Thursday, September 9, 2010

How to watch season 1 of In Treatment

At 9 discs and 43 episodes long, the first season of HBO's psychiatric drama series "In Treatment" is a daunting prospect. Add that to the fact that each episode consists of an entire therapy session with one of a recurring set of patients and you've got a show that puts you on notice immediately: this is not light viewing.

But as you follow this simple step-by-step guide and grow accustomed to the format, the investment you make into this American remake of the Israeli show Be'Tipul begins to pay off, in unexpected ways. So whenever your interest in a particular character begins to lag or the entire experience seems to lack reward, refer to the following rules:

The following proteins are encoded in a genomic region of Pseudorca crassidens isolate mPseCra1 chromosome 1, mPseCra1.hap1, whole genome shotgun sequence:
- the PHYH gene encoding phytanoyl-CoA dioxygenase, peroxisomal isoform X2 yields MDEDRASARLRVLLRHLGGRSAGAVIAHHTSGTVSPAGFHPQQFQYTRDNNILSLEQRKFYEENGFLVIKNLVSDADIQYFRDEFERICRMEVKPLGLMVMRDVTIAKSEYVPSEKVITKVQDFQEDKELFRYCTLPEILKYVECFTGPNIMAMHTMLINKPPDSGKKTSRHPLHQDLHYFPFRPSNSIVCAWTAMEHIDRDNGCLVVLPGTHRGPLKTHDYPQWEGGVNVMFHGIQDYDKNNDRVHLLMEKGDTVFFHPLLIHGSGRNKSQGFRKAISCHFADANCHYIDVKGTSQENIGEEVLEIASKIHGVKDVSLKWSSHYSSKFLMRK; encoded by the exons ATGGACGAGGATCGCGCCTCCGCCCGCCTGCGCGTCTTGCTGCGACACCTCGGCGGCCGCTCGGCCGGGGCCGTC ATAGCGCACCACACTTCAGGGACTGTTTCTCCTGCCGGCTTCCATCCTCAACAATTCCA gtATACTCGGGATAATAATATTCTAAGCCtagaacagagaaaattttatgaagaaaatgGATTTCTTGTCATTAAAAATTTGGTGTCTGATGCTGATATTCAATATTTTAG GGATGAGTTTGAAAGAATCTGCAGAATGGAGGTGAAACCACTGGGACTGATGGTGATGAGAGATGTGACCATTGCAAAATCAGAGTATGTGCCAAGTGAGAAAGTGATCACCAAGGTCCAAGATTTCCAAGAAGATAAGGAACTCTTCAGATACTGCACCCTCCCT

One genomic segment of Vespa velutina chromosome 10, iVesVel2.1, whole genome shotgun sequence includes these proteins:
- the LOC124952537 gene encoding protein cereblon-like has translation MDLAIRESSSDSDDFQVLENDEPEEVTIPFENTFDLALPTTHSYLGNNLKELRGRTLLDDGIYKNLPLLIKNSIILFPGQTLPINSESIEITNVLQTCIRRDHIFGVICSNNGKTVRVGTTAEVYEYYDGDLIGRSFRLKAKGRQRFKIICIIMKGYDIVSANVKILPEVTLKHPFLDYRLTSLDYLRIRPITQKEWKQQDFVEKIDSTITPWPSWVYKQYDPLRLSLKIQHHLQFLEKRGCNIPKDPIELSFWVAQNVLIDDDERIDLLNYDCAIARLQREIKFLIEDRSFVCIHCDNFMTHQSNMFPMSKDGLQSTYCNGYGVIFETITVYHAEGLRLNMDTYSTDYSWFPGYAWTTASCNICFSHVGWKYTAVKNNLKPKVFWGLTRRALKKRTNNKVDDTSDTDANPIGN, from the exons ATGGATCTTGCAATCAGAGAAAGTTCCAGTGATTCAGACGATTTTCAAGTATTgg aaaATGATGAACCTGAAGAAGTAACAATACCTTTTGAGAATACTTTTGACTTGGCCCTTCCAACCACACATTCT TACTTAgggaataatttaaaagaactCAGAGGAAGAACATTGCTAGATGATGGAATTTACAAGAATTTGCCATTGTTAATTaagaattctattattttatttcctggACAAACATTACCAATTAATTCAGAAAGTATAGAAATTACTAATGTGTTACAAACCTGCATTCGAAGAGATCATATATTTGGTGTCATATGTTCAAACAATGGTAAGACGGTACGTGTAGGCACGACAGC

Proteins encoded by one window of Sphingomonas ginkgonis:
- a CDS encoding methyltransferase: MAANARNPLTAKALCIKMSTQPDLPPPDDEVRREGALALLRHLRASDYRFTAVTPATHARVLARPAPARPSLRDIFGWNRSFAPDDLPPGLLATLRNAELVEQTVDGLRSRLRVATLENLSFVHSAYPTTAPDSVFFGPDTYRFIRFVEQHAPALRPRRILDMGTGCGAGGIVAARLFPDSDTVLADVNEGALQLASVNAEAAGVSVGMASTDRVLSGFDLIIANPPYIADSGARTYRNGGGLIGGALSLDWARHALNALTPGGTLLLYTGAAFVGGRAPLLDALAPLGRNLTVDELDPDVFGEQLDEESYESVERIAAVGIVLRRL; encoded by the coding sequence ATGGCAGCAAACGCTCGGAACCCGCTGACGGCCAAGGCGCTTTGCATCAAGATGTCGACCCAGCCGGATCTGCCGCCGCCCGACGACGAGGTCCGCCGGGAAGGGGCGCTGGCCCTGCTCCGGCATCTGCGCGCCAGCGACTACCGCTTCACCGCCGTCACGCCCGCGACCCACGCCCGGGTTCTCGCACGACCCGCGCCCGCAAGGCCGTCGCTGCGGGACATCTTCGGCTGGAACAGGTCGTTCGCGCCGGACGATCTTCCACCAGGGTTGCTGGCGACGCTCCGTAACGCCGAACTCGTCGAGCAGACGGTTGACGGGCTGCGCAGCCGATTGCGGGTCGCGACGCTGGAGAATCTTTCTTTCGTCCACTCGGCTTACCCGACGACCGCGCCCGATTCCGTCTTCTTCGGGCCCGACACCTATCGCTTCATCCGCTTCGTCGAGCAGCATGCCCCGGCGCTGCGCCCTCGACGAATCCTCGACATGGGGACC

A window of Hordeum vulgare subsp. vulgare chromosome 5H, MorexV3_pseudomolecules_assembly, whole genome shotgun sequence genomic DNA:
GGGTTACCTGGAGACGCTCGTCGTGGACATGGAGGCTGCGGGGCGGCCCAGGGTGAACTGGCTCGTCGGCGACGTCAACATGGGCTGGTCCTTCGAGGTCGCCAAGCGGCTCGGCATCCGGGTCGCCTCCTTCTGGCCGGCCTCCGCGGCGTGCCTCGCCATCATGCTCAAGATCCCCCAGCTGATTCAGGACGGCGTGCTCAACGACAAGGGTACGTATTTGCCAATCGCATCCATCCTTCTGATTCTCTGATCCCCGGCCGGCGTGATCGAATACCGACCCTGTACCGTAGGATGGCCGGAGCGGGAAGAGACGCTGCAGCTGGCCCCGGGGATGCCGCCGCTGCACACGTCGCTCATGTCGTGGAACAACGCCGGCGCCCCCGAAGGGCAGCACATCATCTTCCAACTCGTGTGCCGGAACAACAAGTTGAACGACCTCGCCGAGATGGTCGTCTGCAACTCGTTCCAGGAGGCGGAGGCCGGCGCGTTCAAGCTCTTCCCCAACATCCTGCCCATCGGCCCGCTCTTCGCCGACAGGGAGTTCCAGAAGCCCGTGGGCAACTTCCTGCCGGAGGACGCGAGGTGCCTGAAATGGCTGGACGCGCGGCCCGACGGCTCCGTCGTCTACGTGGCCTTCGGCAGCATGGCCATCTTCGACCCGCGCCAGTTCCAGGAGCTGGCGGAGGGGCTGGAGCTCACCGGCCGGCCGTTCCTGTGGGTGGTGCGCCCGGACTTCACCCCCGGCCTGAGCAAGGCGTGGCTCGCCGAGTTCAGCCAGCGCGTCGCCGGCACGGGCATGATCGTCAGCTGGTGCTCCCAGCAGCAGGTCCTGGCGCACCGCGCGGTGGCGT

1) Ignore Laura
This is hard to do, because they try to make her an important character for such a long time, but it's necessary. Just ignore her. She sucks. She's supposed to be this irresistible cauldron of sexual desirability, but the actress that plays her is neither attractive nor charismatic enough to pull it off. It's one of those cases where it's difficult to tell whether the problem is with the performance or with the writing. Whatever it is, the best thing to do is simply pretend she doesn't exist, especially on a show that is otherwise so brilliant.

2) Skip the episode with Paul's kids